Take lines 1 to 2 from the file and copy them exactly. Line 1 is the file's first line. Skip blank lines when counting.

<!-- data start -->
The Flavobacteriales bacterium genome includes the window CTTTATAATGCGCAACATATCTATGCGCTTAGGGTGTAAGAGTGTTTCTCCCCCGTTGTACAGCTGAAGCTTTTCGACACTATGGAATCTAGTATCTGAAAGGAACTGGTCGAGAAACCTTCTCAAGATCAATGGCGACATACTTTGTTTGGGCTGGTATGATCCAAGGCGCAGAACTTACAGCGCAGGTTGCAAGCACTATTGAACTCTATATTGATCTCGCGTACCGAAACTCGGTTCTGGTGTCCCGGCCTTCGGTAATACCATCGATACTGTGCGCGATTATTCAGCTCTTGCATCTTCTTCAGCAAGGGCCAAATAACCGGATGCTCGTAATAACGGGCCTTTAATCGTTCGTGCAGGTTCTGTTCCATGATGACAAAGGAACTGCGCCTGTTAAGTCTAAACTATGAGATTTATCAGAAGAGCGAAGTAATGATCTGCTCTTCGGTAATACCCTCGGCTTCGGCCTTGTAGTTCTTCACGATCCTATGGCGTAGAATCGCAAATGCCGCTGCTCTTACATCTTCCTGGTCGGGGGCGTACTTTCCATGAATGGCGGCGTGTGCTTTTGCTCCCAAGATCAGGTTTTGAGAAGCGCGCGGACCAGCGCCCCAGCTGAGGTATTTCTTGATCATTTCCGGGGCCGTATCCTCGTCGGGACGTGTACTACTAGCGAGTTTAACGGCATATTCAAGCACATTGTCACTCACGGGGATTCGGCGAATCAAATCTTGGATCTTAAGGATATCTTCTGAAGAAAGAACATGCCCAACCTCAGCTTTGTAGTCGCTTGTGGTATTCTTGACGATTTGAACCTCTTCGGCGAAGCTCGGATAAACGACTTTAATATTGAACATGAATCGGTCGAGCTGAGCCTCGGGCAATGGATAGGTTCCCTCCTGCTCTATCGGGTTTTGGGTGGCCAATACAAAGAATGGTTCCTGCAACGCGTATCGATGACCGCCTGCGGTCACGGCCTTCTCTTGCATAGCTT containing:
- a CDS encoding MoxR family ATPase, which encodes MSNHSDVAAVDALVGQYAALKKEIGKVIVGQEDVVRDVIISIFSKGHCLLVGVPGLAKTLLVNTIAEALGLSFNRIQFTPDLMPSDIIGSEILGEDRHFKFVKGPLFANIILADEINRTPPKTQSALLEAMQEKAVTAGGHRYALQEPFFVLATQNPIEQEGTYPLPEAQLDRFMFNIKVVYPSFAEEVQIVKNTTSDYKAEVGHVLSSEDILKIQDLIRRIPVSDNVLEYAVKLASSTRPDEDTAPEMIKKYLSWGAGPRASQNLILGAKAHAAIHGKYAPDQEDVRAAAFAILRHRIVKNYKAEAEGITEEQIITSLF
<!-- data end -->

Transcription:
The Flavobacteriales bacterium genome includes the window CTTTATAATGCGCAACATATCTATGCGCTTAGGGTGTAAGAGTGTTTCTCCCCCGTTGTACAGCTGAAGCTTTTCGACACTATGGAATCTAGTATCTGAAAGGAACTGGTCGAGAAACCTTCTCAAGATCAATGGCGACATACTTTGTTTGGGCTGGTATGATCCAAGGCGCAGAACTTACAGCGCAGGTTGCAAGCACTATTGAACTCTATATTGATCTCGCGTACCGAAACTCGGTTCTGGTGTCCCGGCCTTCGGTAATACCATCGATACTGTGCGCGATTATTCAGCTCTTGCATCTTCTTCAGCAAGGGCCAAATAACCGGATGCTCGTAATAACGGGCCTTTAATCGTTCGTGCAGGTTCTGTTCCATGATGACAAAGGAACTGCGCCTGTTAAGTCTAAACTATGAGATTTATCAGAAGAGCGAAGTAATGATCTGCTCTTCGGTAATACCCTCGGCTTCGGCCTTGTAGTTCTTCACGATCCTATGGCGTAGAATCGCAAATGCCGCTGCTCTTACATCTTCCTGGTCGGGGGCGTACTTTCCATGAATGGCGGCGTGTGCTTTTGCTCCCAAGATCAGGTTTTGAGAAGCGCGCGGACCAGCGCCCCAGCTGAGGTATTTCTTGATCATTTCCGGGGCCGTATCCTCGTCGGGACGTGTACTACTAGCGAGTTTAACGGCATATTCAAGCACATTGTCACTCACGGGGATTCGGCGAATCAAATCTTGGATCTTAAGGATATCTTCTGAAGAAAGAACATGCCCAACCTCAGCTTTGTAGTCGCTTGTGGTATTCTTGACGATTTGAACCTCTTCGGCGAAGCTCGGATAAACGACTTTAATATTGAACATGAATCGGTCGAGCTGAGCCTCGGGCAATGGATAGGTTCCCTCCTGCTCTATCGGGTTTTGGGTGGCCAATACAAAGAATGGTTCCTGCAACGCGTATCGATGACCGCCTGCGGTCACGGCCTTCTCTTGCATAGCTT containing:
- a CDS encoding MoxR family ATPase, which encodes MSNHSDVAAVDALVGQYAALKKEIGKVIVGQEDVVRDVIISIFSKGHCLLVGVPGLAKTLLVNTIAEALGLSFNRIQFTPDLMPSDIIGSEILGEDRHFKFVKGPLFANIILADEINRTPPKTQSALLEAMQEKAVTAGGHRYALQEPFFVLATQNPIEQEGTYPLPEAQLDRFMFNIKVVYPSFAEEVQIVKNTTSDYKAEVGHVLSSEDILKIQDLIRRIPVSDNVLEYAVKLASSTRPDEDTAPEMIKKYLSWGAGPRASQNLILGAKAHAAIHGKYAPDQEDVRAAAFAILRHRIVKNYKAEAEGITEEQIITSLF